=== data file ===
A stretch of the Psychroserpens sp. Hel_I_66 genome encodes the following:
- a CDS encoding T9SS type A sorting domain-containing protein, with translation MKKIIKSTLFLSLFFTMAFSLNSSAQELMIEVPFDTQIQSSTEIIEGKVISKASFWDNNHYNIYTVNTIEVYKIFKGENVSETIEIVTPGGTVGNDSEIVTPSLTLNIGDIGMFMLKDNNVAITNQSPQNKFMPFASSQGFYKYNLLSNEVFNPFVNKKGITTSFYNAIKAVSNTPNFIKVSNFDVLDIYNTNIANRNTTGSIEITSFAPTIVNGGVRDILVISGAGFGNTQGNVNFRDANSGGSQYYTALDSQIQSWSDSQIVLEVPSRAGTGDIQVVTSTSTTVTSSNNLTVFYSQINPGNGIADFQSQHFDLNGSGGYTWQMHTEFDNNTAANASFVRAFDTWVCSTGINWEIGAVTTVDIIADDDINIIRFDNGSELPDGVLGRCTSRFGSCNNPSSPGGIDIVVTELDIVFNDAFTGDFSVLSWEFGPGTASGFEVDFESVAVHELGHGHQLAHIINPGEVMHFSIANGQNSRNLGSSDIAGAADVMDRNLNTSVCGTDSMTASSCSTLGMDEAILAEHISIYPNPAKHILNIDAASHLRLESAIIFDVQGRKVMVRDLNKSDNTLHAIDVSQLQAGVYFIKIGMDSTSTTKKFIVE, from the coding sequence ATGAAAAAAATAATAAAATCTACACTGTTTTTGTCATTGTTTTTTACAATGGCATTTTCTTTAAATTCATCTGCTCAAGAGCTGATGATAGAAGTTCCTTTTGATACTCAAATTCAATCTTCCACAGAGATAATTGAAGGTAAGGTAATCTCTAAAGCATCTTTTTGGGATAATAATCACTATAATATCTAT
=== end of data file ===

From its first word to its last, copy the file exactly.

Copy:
A stretch of the Psychroserpens sp. Hel_I_66 genome encodes the following:
- a CDS encoding T9SS type A sorting domain-containing protein, with translation MKKIIKSTLFLSLFFTMAFSLNSSAQELMIEVPFDTQIQSSTEIIEGKVISKASFWDNNHYNIYTVNTIEVYKIFKGENVSETIEIVTPGGTVGNDSEIVTPSLTLNIGDIGMFMLKDNNVAITNQSPQNKFMPFASSQGFYKYNLLSNEVFNPFVNKKGITTSFYNAIKAVSNTPNFIKVSNFDVLDIYNTNIANRNTTGSIEITSFAPTIVNGGVRDILVISGAGFGNTQGNVNFRDANSGGSQYYTALDSQIQSWSDSQIVLEVPSRAGTGDIQVVTSTSTTVTSSNNLTVFYSQINPGNGIADFQSQHFDLNGSGGYTWQMHTEFDNNTAANASFVRAFDTWVCSTGINWEIGAVTTVDIIADDDINIIRFDNGSELPDGVLGRCTSRFGSCNNPSSPGGIDIVVTELDIVFNDAFTGDFSVLSWEFGPGTASGFEVDFESVAVHELGHGHQLAHIINPGEVMHFSIANGQNSRNLGSSDIAGAADVMDRNLNTSVCGTDSMTASSCSTLGMDEAILAEHISIYPNPAKHILNIDAASHLRLESAIIFDVQGRKVMVRDLNKSDNTLHAIDVSQLQAGVYFIKIGMDSTSTTKKFIVE, from the coding sequence ATGAAAAAAATAATAAAATCTACACTGTTTTTGTCATTGTTTTTTACAATGGCATTTTCTTTAAATTCATCTGCTCAAGAGCTGATGATAGAAGTTCCTTTTGATACTCAAATTCAATCTTCCACAGAGATAATTGAAGGTAAGGTAATCTCTAAAGCATCTTTTTGGGATAATAATCACTATAATATCTAT